This picture describes the range of swells directed at Kata Beach through a typical northern hemisphere spring, based on 5140 NWW3 model predictions since 2007 (values every 3 hours). The wave model does not forecast wind or surf right at the coast so we have chosen the optimum grid node based on what we know about Kata Beach, and at Kata Beach the best grid node is 48 km away (30 miles).
The rose diagram shows the distribution of swell sizes and swell direction, while the graph at the bottom shows the same thing without direction information. Five colours show increasing wave sizes. The smallest swells, less than 0.5m (1.5 feet), high are coloured blue. These were forecast 75% of the time. Green and yellow illustrate increasing swell sizes and red illustrates highest swells greater than >3m (>10ft). In each graph, the area of any colour is proportional to how commonly that size swell happens.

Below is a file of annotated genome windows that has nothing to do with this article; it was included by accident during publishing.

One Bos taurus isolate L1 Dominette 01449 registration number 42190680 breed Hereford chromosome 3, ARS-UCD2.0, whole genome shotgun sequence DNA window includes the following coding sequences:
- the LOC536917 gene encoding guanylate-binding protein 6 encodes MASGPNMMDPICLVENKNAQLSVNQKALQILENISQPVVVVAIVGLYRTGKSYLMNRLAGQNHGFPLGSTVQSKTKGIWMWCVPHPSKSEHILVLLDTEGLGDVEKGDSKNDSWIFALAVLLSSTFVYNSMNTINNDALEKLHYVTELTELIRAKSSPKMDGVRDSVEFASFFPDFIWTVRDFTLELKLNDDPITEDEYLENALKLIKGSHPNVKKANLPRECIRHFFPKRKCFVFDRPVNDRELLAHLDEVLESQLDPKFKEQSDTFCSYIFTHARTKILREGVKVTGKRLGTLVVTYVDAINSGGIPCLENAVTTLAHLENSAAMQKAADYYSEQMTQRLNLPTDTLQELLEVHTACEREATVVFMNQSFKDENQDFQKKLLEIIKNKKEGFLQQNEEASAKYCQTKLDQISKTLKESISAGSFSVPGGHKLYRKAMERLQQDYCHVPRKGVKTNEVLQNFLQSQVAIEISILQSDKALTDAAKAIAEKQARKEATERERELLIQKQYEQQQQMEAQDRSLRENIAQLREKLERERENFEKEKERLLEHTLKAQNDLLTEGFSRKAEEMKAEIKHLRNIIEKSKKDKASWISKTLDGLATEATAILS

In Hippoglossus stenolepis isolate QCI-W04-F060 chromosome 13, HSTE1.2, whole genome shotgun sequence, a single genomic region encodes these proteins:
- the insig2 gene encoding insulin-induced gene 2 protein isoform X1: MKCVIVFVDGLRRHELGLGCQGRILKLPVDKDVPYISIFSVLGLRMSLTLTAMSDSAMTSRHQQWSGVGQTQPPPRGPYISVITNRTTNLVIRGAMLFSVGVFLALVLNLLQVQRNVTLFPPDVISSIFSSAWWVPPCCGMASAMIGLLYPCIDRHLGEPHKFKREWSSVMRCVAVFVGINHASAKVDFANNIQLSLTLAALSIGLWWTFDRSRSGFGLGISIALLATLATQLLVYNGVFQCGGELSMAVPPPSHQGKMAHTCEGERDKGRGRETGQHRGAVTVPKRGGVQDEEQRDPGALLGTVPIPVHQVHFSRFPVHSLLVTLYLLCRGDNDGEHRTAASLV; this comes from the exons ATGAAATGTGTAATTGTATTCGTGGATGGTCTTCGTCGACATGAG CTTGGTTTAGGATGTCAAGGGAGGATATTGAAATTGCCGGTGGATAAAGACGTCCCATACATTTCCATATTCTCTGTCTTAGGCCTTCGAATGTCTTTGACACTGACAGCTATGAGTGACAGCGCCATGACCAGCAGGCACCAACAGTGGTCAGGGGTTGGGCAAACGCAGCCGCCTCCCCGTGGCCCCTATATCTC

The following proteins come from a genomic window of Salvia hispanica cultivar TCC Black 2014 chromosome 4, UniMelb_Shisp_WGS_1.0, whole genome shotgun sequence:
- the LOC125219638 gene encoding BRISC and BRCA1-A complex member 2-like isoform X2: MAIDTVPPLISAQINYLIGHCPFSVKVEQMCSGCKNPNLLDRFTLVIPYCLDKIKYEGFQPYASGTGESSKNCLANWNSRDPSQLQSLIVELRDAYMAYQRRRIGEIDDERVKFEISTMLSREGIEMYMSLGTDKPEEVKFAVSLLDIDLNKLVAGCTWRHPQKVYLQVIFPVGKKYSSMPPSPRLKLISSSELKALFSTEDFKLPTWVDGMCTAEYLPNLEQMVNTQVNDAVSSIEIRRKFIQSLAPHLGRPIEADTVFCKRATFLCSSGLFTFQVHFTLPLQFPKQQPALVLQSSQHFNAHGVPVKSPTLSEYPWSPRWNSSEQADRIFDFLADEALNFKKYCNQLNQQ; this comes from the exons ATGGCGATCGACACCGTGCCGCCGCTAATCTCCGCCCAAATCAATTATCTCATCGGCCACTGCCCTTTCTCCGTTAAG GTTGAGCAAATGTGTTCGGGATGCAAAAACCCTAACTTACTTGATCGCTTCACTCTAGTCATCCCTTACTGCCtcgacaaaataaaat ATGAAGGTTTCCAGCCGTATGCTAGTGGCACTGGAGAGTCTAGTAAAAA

The diagram implies that the prevailing swell direction, shown by the longest spokes, was SW, whereas the the dominant wind blows from the NW. Because the wave model grid is away from the coast, sometimes a strong offshore wind blows largest waves away from Kata Beach and out to sea. We group these with the no surf category of the bar chart. To simplify things we don't show these in the rose graph. Because wind determines whether or not waves are clean enough to surf at Kata Beach, you can load a different image that shows only the swells that were expected to coincide with glassy or offshore wind conditions. Over an average northern hemisphere spring, swells large enough to cause surfable waves at Kata Beach run for about 25% of the time.
IMPORTANT: Beta version feature! Swell heights are open water values from NWW3. There is no attempt to model near-shore effects. Coastal wave heights will generally be less, especially if the break does not have unobstructed exposure to the open ocean.